Not five hours later, his community home staff brought Derek back to the emergency room. This time though, Derek’s community home manager, Mary, demanded attention to Derek’s health concern again explaining his symptoms: doubling over, not eating, shifting uncomfortably in his chair. While Mary advocated in the emergency room, I pleaded with the hospital’s patient advocates. With their involvement, the hospital assigned a new hospitalist who immediately agreed to administer pain medication. When the medications started to take effect Derek’s outbursts substantially subsided. Once the new hospitalist heard our concerns, he ordered an upper GI and Derek was scheduled for tests that afternoon. Soon after we got back what we had been seeking since day one, a diagnosis. Derek had esophagitis and stomach erosion; so severe, the gastroenterologist said it was one of the worst he’s seen. Derek was immediately prescribed medication and was released the following day.
Derek’s story demonstrates challenges faced when an individual with S/PIDD is hospitalized. If you are supporting someone with similar needs the following tips may help ensure a smooth recovery.
PRIOR TO A HOSPITAL VISIT
Call Ahead – Arrange a meet and greet with your local hospital when your loved one is HEALTHY. Your hospital setting should meet your loved one PRIOR to an emergency. This establishes a baseline reference for medical personnel. Those you should consider meeting include, but are not limited to, Patient Advocacy, Director of Nursing, Emergency Department personnel, Hospitalists, Psychiatry, Hospital Security and any specialists necessary for that individual’s care; i.e., Neurologists, Anesthesiologists, etc. Establish which members should be part of your complex care team during your hospitalization.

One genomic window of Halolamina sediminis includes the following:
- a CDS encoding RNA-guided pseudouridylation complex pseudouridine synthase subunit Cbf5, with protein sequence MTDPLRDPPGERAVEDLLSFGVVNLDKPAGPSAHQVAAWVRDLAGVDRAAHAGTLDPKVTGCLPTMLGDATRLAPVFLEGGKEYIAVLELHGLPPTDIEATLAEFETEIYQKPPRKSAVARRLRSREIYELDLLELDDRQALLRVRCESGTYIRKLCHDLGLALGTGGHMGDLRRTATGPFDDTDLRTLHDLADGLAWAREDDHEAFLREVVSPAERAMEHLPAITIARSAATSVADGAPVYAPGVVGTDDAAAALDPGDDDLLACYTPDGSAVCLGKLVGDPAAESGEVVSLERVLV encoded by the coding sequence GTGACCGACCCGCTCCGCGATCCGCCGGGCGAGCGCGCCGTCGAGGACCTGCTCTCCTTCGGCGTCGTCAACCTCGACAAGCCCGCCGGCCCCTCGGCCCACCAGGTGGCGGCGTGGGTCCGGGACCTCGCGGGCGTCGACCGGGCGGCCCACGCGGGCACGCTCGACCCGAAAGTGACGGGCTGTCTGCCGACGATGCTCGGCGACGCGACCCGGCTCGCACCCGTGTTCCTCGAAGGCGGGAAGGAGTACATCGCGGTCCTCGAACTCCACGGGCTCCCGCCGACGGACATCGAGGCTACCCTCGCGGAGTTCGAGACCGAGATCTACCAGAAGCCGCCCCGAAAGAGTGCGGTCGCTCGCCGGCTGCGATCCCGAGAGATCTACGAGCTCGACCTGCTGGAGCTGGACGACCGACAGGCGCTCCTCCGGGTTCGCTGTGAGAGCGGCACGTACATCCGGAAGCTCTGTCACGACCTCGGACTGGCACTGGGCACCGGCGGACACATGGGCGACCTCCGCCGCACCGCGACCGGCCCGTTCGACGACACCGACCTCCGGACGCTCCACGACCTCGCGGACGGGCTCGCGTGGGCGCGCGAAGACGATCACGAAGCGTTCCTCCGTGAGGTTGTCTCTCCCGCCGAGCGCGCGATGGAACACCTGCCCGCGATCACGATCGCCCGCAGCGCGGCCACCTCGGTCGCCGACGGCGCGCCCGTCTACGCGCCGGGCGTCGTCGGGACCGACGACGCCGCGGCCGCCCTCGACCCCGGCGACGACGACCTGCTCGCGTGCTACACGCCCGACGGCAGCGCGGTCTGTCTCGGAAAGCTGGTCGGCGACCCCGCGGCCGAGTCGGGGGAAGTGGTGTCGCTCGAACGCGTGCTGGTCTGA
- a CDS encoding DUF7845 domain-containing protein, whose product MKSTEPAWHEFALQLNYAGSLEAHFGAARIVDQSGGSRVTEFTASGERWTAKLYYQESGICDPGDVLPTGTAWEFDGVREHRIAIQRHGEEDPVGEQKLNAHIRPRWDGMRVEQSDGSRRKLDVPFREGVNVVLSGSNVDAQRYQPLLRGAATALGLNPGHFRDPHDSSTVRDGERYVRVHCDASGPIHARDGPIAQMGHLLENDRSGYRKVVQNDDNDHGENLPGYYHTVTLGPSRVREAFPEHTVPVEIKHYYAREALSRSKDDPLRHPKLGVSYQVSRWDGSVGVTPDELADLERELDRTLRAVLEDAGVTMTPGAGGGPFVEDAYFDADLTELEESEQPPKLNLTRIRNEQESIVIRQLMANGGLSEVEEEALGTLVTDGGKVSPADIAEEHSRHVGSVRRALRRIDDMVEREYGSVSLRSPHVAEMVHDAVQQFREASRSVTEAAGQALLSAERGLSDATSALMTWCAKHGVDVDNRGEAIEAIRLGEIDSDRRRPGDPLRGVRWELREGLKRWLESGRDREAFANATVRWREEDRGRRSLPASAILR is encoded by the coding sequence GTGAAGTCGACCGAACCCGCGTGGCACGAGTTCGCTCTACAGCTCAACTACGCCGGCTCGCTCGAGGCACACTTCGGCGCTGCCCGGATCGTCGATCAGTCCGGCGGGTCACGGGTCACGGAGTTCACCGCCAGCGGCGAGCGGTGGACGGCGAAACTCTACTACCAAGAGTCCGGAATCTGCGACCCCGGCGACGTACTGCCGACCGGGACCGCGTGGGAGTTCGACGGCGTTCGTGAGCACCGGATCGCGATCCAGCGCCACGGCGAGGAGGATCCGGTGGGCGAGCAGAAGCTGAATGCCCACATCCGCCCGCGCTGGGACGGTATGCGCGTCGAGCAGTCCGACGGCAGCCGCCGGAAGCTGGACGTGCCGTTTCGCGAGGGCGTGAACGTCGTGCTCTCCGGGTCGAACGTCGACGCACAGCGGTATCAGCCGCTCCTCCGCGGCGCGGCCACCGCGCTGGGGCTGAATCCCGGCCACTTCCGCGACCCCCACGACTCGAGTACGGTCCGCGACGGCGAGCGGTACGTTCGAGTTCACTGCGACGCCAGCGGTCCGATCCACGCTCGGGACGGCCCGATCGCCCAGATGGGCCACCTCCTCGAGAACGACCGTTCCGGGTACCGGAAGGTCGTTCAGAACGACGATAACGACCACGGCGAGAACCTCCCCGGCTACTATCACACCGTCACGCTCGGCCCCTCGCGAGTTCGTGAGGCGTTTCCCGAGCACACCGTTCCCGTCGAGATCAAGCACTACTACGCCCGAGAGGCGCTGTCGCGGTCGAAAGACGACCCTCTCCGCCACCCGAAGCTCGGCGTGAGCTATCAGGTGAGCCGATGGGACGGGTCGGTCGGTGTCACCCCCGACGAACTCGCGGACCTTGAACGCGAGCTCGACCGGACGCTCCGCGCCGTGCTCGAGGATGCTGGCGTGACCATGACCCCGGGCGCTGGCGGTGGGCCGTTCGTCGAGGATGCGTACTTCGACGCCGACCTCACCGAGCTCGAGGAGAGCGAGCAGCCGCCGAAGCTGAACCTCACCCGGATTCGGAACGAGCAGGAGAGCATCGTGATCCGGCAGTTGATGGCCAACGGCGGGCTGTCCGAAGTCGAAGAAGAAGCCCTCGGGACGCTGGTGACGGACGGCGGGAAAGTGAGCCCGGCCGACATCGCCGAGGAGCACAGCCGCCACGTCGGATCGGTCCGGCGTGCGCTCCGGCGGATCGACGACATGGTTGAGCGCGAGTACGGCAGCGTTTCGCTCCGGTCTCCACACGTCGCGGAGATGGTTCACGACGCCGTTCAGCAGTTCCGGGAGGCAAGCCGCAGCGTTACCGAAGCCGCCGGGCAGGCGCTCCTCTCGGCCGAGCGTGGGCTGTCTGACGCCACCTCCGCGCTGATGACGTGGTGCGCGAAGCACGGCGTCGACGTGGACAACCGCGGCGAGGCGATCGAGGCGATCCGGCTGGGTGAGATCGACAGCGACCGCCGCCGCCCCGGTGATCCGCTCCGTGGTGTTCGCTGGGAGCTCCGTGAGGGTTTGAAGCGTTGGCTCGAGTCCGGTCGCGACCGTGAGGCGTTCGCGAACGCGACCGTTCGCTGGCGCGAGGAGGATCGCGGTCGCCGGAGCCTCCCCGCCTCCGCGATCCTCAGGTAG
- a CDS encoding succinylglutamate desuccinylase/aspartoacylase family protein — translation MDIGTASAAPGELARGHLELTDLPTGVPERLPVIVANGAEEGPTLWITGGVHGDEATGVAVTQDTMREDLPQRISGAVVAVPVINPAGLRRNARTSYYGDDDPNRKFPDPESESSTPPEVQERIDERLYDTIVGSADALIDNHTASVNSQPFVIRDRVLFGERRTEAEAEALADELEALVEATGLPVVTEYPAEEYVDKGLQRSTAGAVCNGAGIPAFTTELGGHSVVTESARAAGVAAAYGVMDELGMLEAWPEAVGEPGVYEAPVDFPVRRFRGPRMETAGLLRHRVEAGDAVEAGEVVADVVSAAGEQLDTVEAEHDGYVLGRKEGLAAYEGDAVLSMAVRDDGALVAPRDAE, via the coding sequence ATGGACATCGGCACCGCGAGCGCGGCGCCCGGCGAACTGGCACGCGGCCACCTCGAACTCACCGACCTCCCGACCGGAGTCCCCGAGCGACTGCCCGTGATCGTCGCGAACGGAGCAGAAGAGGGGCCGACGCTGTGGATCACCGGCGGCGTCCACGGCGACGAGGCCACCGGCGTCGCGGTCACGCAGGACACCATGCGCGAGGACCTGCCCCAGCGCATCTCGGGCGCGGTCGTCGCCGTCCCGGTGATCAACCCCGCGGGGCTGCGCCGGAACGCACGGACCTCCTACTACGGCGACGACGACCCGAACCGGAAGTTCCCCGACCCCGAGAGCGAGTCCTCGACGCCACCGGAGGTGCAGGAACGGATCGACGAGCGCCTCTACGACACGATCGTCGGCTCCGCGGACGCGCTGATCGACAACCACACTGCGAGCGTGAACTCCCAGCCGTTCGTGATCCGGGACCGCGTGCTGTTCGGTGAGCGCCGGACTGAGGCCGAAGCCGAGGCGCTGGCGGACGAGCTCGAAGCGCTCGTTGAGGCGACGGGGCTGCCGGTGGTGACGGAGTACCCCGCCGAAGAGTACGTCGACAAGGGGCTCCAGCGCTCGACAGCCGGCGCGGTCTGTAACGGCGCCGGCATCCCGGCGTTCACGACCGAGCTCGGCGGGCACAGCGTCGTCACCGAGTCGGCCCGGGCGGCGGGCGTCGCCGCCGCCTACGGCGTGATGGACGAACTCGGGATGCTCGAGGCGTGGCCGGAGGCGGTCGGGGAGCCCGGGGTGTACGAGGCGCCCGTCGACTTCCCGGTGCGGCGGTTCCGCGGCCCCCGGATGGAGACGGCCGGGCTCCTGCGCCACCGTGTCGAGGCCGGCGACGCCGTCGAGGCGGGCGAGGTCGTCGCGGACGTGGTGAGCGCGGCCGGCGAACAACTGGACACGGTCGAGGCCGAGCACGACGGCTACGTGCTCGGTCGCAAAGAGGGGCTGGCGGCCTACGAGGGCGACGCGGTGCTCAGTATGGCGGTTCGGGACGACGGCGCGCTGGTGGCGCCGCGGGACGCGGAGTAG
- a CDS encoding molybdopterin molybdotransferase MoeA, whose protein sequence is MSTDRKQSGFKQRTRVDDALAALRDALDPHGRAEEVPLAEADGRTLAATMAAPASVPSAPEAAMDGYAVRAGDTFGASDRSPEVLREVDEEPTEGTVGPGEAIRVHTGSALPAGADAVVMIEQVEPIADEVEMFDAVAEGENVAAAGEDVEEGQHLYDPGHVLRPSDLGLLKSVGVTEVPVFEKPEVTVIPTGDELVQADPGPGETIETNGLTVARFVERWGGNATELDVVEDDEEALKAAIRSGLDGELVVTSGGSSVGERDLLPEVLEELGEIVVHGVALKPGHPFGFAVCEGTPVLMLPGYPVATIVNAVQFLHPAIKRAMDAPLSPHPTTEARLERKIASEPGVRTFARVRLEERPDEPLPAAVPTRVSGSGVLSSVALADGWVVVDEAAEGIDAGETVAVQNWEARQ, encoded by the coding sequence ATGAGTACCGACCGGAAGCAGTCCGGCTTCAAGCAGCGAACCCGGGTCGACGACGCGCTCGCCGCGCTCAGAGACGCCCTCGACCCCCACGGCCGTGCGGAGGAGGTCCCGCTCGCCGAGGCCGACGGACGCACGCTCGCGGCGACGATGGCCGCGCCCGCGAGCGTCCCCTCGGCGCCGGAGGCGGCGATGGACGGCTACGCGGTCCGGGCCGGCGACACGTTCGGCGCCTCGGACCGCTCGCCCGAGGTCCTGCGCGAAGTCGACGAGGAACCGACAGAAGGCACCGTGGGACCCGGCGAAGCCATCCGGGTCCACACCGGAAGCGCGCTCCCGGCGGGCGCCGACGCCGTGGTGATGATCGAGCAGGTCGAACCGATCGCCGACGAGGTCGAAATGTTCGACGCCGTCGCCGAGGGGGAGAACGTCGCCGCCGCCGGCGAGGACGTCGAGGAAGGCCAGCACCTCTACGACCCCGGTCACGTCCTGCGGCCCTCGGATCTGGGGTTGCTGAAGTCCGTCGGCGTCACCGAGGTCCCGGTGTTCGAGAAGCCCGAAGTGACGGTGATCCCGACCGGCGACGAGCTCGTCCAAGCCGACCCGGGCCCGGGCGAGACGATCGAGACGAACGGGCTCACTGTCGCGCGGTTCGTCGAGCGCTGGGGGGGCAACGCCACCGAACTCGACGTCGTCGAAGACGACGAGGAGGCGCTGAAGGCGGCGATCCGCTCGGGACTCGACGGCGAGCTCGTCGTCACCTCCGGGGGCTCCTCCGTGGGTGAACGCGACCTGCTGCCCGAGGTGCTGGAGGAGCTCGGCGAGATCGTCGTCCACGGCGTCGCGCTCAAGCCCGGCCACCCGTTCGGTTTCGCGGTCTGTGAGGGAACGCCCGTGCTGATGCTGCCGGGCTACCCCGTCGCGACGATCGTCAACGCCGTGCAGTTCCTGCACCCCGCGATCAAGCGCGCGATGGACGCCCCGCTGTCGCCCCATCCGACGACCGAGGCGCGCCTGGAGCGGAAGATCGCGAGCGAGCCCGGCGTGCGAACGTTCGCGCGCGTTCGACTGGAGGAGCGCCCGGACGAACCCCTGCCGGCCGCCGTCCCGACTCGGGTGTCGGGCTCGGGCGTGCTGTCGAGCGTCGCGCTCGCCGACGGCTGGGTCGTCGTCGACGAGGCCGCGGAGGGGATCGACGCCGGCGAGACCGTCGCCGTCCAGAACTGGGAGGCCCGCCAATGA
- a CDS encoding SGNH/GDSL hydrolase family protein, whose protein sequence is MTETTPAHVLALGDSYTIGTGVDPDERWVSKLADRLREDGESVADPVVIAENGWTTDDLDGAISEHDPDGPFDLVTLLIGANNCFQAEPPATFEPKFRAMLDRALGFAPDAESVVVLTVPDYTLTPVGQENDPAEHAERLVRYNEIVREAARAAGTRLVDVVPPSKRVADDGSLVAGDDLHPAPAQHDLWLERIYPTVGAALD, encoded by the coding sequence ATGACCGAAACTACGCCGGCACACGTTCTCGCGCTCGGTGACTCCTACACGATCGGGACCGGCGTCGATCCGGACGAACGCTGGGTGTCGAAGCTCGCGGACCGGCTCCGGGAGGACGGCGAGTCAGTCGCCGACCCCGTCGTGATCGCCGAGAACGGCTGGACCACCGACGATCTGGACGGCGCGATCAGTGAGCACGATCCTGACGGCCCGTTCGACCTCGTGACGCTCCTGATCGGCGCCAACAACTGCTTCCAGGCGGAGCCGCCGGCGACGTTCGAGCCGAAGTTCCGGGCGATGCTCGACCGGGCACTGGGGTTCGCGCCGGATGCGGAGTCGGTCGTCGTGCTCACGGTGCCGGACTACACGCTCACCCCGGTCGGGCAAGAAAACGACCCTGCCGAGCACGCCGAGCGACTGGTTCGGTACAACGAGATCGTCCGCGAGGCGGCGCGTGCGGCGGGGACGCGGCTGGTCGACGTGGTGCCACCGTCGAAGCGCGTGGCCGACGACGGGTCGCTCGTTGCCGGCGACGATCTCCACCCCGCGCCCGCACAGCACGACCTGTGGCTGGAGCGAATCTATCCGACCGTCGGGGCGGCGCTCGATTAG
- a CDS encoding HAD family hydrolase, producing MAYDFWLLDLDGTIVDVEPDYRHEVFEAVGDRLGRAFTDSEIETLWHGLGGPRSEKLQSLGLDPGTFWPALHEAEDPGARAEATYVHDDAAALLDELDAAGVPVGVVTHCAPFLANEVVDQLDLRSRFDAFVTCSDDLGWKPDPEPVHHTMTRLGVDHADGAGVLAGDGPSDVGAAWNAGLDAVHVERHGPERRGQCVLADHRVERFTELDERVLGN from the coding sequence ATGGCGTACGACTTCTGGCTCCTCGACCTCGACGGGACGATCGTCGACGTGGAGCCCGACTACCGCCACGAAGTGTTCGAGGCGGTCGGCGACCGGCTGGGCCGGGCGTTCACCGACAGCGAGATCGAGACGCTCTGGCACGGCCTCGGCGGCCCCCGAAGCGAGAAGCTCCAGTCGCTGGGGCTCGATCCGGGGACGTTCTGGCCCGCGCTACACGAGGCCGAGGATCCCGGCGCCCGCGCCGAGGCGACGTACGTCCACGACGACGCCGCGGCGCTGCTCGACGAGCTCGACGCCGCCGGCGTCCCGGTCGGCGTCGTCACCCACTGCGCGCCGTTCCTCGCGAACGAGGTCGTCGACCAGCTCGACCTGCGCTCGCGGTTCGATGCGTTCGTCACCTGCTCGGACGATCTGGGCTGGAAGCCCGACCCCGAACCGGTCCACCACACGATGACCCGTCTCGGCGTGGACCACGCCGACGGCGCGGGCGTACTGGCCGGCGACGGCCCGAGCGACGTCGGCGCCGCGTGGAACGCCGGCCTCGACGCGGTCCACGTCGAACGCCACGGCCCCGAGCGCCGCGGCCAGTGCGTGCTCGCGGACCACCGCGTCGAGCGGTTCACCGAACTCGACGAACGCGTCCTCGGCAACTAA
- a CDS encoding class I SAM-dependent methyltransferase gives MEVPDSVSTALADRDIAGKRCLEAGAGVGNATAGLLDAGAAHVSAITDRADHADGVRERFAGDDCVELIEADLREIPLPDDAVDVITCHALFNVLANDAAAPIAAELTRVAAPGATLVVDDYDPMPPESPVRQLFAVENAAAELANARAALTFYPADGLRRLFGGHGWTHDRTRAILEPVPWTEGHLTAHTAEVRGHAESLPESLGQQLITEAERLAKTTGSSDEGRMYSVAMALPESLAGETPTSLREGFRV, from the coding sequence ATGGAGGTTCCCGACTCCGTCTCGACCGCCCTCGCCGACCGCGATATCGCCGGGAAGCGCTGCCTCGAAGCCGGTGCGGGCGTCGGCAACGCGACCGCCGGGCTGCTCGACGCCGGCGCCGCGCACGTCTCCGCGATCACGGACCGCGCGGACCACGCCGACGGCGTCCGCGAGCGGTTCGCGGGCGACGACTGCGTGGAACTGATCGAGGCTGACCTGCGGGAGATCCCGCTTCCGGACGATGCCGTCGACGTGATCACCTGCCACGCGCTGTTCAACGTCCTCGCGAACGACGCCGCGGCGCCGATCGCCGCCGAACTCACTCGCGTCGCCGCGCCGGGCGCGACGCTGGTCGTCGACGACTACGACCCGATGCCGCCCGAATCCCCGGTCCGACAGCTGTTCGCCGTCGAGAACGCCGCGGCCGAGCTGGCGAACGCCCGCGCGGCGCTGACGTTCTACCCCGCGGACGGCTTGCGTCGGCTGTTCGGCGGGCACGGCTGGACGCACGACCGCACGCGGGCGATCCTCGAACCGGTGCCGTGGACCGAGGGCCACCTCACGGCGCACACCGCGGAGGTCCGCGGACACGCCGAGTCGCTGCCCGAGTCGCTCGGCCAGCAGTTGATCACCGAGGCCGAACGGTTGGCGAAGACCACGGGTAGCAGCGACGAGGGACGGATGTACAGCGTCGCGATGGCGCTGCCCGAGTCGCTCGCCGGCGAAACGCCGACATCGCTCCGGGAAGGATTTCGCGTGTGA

Communication – Create open lines of communication with your medical team. Create an email group and notify the group of any arising conditions that may warrant a trip to the hospital; i.e., shingles rash, fall, high fever, etc. Keep everyone in the loop – send photos, areas of concerns, etc. that help personnel be up to date and prepared.
Routines – Routines and familiar faces are critical to people diagnosed with SP/IDD. All routines you want followed should be discussed prior to admission to ensure acceptance and, if dissent occurs, resolve this PRIOR to an emergency situation. Make sure EVERY healthcare team is aware of what MUST be adhered to while in the ER/hospital setting. For my son, sitting in his wheelchair, buckled and secure, is ideal in unfamiliar environments.
Document – Create a custom care plan that can be easily accessed in an emergency. Ensure you have access to this plan and determine who should communicate this plan BEFORE you arrive at the Emergency Department. Make sure you have names of those at the hospital who know this plan well and have a list of backup names when your primary contacts go on vacation. Document all conversations and/or use an app like MyChart.